Category Archive: French

Literary Wives: The “Happy” Marriage?

The ironic title The Happy Marriage (2016), a novel by Tahar Ben Jelloun, is not as ironic as it seems. On the surface, “that’s the weak point of our marriage: the lack of… Continue reading

Torture, Punishment, and Discipline: Reading Foucault

I began last semester terrified that I would have to read brilliant French philosopher, historian, and social critic Michel Foucault’s Discipline & Punish: The Birth of the Prison (1975).  It is an intimidating… Continue reading

Revenge in The Count of Monte Cristo

I recently “read” The Count of Monte Cristo (1844) by Alexandre Dumas by listening to it on CD.  It is number 65 on the BBC book list and some 117 chapters, so I… Continue reading

Smashing One’s Face Against a Mirror: Lolita

I did it.  I finally read Lolita (1955) by Vladimir Nabokov.  If you’ve been aware of or following my attempts to read all of the books on the so-called BBC book list, then… Continue reading

Dear Jane Letters, Carp Gasping for Air, and Amputations: Madame Bovary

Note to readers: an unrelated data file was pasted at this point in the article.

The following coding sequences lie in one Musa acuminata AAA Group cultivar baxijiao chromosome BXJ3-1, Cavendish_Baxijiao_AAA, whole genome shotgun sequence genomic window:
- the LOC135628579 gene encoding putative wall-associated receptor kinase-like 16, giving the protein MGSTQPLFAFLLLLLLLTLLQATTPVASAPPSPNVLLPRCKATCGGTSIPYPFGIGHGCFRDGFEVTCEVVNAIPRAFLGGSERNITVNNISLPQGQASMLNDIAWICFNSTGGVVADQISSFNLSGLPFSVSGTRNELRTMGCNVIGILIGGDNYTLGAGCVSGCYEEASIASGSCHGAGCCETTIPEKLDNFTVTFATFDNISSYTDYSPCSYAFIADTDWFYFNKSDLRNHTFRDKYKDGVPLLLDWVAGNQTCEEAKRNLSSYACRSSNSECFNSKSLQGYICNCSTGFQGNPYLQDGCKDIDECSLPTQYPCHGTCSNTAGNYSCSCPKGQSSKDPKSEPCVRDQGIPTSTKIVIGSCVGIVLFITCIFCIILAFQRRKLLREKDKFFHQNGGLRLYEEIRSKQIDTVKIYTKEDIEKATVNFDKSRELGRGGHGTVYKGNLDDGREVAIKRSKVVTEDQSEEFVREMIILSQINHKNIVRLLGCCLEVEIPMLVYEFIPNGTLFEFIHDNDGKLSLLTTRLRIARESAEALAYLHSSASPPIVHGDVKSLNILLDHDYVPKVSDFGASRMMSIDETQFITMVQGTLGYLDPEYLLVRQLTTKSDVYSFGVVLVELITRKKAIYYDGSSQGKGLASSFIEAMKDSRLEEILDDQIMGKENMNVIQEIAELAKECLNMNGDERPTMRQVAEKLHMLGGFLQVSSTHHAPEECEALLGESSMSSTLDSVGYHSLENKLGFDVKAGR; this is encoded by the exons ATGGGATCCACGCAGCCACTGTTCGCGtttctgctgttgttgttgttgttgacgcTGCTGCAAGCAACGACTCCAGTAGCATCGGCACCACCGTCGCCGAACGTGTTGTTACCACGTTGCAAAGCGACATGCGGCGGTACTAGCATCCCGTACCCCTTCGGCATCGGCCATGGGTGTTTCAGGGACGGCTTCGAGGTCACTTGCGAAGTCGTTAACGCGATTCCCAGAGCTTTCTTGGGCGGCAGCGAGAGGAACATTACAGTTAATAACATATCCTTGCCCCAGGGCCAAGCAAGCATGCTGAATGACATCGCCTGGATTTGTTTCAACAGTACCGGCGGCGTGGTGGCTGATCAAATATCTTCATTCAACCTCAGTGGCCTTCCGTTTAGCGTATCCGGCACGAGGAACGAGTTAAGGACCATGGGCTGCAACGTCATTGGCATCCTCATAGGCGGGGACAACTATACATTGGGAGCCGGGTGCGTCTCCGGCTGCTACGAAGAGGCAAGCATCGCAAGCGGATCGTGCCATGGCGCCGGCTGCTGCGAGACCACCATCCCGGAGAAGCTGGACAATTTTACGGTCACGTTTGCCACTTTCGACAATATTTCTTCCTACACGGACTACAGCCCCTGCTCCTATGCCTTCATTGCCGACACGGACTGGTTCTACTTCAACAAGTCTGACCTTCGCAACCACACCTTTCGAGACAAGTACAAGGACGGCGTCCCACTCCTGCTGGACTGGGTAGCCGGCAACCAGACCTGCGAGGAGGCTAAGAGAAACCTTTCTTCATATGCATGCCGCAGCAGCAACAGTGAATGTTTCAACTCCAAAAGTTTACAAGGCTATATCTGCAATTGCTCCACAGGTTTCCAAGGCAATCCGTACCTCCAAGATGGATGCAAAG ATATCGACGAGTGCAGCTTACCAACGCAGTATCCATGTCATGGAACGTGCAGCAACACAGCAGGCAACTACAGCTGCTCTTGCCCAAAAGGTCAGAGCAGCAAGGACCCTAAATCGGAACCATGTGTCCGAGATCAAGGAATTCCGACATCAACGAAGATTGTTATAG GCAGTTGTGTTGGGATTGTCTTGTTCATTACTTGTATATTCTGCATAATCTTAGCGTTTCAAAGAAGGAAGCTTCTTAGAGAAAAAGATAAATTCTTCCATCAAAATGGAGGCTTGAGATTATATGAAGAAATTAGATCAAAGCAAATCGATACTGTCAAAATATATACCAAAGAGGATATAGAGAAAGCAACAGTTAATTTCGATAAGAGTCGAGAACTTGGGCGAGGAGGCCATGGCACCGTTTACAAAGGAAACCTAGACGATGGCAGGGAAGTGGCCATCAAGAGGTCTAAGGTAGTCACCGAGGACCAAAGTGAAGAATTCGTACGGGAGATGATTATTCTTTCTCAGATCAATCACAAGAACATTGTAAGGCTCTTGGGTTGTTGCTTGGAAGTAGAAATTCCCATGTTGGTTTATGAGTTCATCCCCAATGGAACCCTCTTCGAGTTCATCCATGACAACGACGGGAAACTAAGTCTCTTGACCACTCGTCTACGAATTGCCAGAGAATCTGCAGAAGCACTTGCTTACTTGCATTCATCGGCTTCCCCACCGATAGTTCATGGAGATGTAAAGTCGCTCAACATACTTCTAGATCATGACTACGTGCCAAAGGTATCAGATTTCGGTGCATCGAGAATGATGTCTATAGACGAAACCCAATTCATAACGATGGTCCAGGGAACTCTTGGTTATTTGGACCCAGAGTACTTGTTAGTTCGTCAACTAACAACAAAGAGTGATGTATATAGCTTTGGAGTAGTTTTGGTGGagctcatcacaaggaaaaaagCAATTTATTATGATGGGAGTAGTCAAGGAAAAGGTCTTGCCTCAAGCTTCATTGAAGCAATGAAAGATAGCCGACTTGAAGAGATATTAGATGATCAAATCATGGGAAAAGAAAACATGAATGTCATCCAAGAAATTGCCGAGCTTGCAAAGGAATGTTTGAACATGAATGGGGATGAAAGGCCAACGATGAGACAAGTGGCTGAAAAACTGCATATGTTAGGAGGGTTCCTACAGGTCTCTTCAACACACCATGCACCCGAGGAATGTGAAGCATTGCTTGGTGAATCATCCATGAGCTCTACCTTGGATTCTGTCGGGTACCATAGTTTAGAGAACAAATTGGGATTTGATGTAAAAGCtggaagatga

I have been wanting to read Madame Bovary (1856) by Gustave Flaubert and number 85 on the BBC book list for quite some time.  Years, even.  I finally got to it by listening… Continue reading

Seeing with the Heart in The Little Prince

The Little Prince (1943), number 92 on the BBC book list, is a short, sweet allegorical novel about the important “things” in life.  Antoine de Saint-Exupéry explores these ideas through the unexpected friendship… Continue reading

The Music of Les Miserables and the Book (I Guess)

Yes, my husband read Les Miserables (1862) before I did.  Several years before I did, in fact.  When we were dating in college, he had to read it for an assigned reading course… Continue reading